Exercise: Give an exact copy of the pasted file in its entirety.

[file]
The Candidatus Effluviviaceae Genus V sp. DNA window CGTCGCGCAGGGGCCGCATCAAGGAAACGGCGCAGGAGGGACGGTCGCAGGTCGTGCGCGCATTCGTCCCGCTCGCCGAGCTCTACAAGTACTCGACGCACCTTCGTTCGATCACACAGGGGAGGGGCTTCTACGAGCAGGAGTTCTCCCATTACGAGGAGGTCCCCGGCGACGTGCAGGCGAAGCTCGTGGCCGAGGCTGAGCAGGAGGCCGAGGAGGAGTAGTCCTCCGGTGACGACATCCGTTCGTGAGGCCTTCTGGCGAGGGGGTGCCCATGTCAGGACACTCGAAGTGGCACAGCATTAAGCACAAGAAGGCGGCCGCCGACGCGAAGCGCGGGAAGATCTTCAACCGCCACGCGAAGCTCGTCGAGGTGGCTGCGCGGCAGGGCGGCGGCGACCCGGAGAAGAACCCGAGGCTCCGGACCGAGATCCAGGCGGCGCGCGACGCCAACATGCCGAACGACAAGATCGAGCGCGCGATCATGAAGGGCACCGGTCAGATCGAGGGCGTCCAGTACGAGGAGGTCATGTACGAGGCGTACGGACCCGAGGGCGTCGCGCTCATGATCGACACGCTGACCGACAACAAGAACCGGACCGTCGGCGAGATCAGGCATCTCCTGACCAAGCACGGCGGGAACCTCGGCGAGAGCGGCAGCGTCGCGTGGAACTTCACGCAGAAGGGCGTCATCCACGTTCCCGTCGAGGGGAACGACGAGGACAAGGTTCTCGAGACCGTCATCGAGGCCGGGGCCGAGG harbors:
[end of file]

The Candidatus Effluviviaceae Genus V sp. DNA window CGTCGCGCAGGGGCCGCATCAAGGAAACGGCGCAGGAGGGACGGTCGCAGGTCGTGCGCGCATTCGTCCCGCTCGCCGAGCTCTACAAGTACTCGACGCACCTTCGTTCGATCACACAGGGGAGGGGCTTCTACGAGCAGGAGTTCTCCCATTACGAGGAGGTCCCCGGCGACGTGCAGGCGAAGCTCGTGGCCGAGGCTGAGCAGGAGGCCGAGGAGGAGTAGTCCTCCGGTGACGACATCCGTTCGTGAGGCCTTCTGGCGAGGGGGTGCCCATGTCAGGACACTCGAAGTGGCACAGCATTAAGCACAAGAAGGCGGCCGCCGACGCGAAGCGCGGGAAGATCTTCAACCGCCACGCGAAGCTCGTCGAGGTGGCTGCGCGGCAGGGCGGCGGCGACCCGGAGAAGAACCCGAGGCTCCGGACCGAGATCCAGGCGGCGCGCGACGCCAACATGCCGAACGACAAGATCGAGCGCGCGATCATGAAGGGCACCGGTCAGATCGAGGGCGTCCAGTACGAGGAGGTCATGTACGAGGCGTACGGACCCGAGGGCGTCGCGCTCATGATCGACACGCTGACCGACAACAAGAACCGGACCGTCGGCGAGATCAGGCATCTCCTGACCAAGCACGGCGGGAACCTCGGCGAGAGCGGCAGCGTCGCGTGGAACTTCACGCAGAAGGGCGTCATCCACGTTCCCGTCGAGGGGAACGACGAGGACAAGGTTCTCGAGACCGTCATCGAGGCCGGGGCCGAGG harbors: